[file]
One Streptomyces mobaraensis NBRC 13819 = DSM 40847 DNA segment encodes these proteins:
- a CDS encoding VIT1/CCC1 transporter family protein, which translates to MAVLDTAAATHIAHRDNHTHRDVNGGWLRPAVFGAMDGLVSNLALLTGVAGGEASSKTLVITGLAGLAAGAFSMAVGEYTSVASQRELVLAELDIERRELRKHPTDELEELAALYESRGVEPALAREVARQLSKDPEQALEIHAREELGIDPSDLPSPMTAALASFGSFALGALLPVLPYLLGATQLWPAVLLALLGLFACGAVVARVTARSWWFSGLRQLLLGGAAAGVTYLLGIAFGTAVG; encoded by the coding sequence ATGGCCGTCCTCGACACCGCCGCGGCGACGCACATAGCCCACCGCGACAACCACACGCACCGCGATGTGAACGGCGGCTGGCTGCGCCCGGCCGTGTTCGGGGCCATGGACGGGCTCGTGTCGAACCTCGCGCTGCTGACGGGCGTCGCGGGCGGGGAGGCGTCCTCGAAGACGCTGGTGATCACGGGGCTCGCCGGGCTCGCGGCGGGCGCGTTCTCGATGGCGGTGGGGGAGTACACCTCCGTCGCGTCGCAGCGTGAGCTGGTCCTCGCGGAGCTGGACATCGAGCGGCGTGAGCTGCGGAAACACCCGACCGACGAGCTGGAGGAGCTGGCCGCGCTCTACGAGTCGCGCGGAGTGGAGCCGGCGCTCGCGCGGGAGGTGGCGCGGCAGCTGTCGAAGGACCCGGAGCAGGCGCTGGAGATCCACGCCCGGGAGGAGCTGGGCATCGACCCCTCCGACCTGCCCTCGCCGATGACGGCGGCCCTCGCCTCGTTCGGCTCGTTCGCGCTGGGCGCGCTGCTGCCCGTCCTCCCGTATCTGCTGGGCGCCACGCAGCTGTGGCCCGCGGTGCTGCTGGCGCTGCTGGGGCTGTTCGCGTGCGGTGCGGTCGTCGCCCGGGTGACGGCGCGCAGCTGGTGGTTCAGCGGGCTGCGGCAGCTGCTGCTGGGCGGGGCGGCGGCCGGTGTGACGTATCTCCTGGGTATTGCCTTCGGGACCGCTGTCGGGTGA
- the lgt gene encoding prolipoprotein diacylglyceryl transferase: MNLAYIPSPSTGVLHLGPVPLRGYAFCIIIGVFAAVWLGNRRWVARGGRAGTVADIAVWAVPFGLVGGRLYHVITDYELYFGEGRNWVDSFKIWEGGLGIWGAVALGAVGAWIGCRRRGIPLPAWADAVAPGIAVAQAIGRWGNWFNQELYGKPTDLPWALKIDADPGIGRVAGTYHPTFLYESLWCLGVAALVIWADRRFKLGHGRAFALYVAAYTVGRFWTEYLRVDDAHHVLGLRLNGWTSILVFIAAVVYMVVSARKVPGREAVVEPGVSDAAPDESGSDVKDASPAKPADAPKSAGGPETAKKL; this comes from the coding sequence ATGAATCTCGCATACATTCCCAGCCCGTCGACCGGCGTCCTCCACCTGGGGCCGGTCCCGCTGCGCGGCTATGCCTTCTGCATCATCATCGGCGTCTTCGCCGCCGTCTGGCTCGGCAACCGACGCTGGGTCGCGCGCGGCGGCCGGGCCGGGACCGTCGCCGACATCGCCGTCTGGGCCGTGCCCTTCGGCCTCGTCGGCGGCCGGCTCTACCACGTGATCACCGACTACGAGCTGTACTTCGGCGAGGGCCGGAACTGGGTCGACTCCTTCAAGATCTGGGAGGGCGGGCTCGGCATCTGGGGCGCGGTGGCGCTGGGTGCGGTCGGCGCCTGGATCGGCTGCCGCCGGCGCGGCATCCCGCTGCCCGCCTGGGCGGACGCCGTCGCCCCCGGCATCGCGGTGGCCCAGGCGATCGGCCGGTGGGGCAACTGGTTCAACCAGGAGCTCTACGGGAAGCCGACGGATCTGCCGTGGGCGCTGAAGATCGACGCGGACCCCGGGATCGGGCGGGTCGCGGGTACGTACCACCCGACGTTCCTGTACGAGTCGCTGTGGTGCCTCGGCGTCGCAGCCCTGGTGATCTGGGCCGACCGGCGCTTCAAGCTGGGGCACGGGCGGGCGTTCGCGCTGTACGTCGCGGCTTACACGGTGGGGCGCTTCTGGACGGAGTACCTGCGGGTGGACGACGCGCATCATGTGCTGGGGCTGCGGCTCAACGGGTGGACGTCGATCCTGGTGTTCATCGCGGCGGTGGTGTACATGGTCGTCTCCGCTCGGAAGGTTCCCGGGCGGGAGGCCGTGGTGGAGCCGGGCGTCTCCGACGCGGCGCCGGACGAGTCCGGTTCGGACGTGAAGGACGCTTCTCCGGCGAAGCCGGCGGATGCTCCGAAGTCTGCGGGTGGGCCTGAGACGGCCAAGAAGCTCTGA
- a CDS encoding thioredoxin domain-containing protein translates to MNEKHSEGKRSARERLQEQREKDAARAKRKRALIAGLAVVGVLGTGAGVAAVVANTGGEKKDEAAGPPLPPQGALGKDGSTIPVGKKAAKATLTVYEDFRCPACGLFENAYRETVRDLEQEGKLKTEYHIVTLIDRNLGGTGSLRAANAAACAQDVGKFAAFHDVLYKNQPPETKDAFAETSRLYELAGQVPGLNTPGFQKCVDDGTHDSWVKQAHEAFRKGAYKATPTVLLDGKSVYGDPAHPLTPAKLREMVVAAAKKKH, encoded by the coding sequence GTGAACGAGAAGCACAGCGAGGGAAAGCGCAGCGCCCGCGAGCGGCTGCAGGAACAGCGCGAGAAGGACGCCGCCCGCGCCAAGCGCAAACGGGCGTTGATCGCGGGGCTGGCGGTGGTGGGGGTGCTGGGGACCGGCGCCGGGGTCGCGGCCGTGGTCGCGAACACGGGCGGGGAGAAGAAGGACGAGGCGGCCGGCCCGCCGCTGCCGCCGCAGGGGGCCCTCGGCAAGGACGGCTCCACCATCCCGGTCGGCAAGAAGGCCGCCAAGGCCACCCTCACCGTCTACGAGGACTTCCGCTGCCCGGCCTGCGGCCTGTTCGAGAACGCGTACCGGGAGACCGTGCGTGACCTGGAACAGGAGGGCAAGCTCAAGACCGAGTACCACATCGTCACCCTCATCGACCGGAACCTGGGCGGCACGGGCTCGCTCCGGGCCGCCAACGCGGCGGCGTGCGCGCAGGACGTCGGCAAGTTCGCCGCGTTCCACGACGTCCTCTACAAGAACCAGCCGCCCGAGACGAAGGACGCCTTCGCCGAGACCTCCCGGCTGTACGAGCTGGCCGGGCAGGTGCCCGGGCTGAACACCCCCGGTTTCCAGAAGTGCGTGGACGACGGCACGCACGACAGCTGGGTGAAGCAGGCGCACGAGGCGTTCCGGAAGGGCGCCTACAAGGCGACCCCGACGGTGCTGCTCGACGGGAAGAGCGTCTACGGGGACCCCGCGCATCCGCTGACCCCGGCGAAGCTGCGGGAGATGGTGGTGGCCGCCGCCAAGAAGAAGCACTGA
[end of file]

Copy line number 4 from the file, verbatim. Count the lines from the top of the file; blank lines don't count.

- a CDS encoding thioredoxin domain-containing protein translates to MNEKHSEGKRSARERLQEQREKDAARAKRKRALIAGLAVVGVLGTGAGVAAVVANTGGEKKDEAAGPPLPPQGALGKDGSTIPVGKKAAKATLTVYEDFRCPACGLFENAYRETVRDLEQEGKLKTEYHIVTLIDRNLGGTGSLRAANAAACAQDVGKFAAFHDVLYKNQPPETKDAFAETSRLYELAGQVPGLNTPGFQKCVDDGTHDSWVKQAHEAFRKGAYKATPTVLLDGKSVYGDPAHPLTPAKLREMVVAAAKKKH, encoded by the coding sequence GTGAACGAGAAGCACAGCGAGGGAAAGCGCAGCGCCCGCGAGCGGCTGCAGGAACAGCGCGAGAAGGACGCCGCCCGCGCCAAGCGCAAACGGGCGTTGATCGCGGGGCTGGCGGTGGTGGGGGTGCTGGGGACCGGCGCCGGGGTCGCGGCCGTGGTCGCGAACACGGGCGGGGAGAAGAAGGACGAGGCGGCCGGCCCGCCGCTGCCGCCGCAGGGGGCCCTCGGCAAGGACGGCTCCACCATCCCGGTCGGCAAGAAGGCCGCCAAGGCCACCCTCACCGTCTACGAGGACTTCCGCTGCCCGGCCTGCGGCCTGTTCGAGAACGCGTACCGGGAGACCGTGCGTGACCTGGAACAGGAGGGCAAGCTCAAGACCGAGTACCACATCGTCACCCTCATCGACCGGAACCTGGGCGGCACGGGCTCGCTCCGGGCCGCCAACGCGGCGGCGTGCGCGCAGGACGTCGGCAAGTTCGCCGCGTTCCACGACGTCCTCTACAAGAACCAGCCGCCCGAGACGAAGGACGCCTTCGCCGAGACCTCCCGGCTGTACGAGCTGGCCGGGCAGGTGCCCGGGCTGAACACCCCCGGTTTCCAGAAGTGCGTGGACGACGGCACGCACGACAGCTGGGTGAAGCAGGCGCACGAGGCGTTCCGGAAGGGCGCCTACAAGGCGACCCCGACGGTGCTGCTCGACGGGAAGAGCGTCTACGGGGACCCCGCGCATCCGCTGACCCCGGCGAAGCTGCGGGAGATGGTGGTGGCCGCCGCCAAGAAGAAGCACTGA